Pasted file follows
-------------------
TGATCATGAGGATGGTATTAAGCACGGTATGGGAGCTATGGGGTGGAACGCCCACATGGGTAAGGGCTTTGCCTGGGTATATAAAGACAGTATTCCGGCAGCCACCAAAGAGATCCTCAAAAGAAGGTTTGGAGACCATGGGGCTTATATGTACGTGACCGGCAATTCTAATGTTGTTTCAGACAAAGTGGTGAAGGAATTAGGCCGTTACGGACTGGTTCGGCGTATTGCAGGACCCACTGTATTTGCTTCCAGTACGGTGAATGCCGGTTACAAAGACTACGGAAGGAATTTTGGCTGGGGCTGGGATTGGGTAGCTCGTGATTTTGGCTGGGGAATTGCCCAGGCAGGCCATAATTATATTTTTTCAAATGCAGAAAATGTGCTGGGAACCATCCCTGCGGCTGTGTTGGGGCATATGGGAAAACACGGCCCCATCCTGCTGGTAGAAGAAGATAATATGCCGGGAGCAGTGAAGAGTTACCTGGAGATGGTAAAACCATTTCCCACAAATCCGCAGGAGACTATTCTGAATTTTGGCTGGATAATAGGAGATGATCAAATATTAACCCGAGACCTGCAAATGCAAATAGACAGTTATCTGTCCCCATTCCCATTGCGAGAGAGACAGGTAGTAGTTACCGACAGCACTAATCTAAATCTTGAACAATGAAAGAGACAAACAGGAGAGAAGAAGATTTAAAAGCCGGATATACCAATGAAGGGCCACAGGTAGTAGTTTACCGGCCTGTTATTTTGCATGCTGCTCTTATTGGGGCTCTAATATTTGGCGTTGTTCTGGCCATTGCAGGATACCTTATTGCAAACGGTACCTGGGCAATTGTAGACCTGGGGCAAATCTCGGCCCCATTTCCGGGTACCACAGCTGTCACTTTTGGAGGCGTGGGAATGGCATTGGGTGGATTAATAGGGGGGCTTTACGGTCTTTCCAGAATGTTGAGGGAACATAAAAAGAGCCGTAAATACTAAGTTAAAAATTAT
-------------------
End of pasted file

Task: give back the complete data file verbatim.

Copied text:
TGATCATGAGGATGGTATTAAGCACGGTATGGGAGCTATGGGGTGGAACGCCCACATGGGTAAGGGCTTTGCCTGGGTATATAAAGACAGTATTCCGGCAGCCACCAAAGAGATCCTCAAAAGAAGGTTTGGAGACCATGGGGCTTATATGTACGTGACCGGCAATTCTAATGTTGTTTCAGACAAAGTGGTGAAGGAATTAGGCCGTTACGGACTGGTTCGGCGTATTGCAGGACCCACTGTATTTGCTTCCAGTACGGTGAATGCCGGTTACAAAGACTACGGAAGGAATTTTGGCTGGGGCTGGGATTGGGTAGCTCGTGATTTTGGCTGGGGAATTGCCCAGGCAGGCCATAATTATATTTTTTCAAATGCAGAAAATGTGCTGGGAACCATCCCTGCGGCTGTGTTGGGGCATATGGGAAAACACGGCCCCATCCTGCTGGTAGAAGAAGATAATATGCCGGGAGCAGTGAAGAGTTACCTGGAGATGGTAAAACCATTTCCCACAAATCCGCAGGAGACTATTCTGAATTTTGGCTGGATAATAGGAGATGATCAAATATTAACCCGAGACCTGCAAATGCAAATAGACAGTTATCTGTCCCCATTCCCATTGCGAGAGAGACAGGTAGTAGTTACCGACAGCACTAATCTAAATCTTGAACAATGAAAGAGACAAACAGGAGAGAAGAAGATTTAAAAGCCGGATATACCAATGAAGGGCCACAGGTAGTAGTTTACCGGCCTGTTATTTTGCATGCTGCTCTTATTGGGGCTCTAATATTTGGCGTTGTTCTGGCCATTGCAGGATACCTTATTGCAAACGGTACCTGGGCAATTGTAGACCTGGGGCAAATCTCGGCCCCATTTCCGGGTACCACAGCTGTCACTTTTGGAGGCGTGGGAATGGCATTGGGTGGATTAATAGGGGGGCTTTACGGTCTTTCCAGAATGTTGAGGGAACATAAAAAGAGCCGTAAATACTAAGTTAAAAATTAT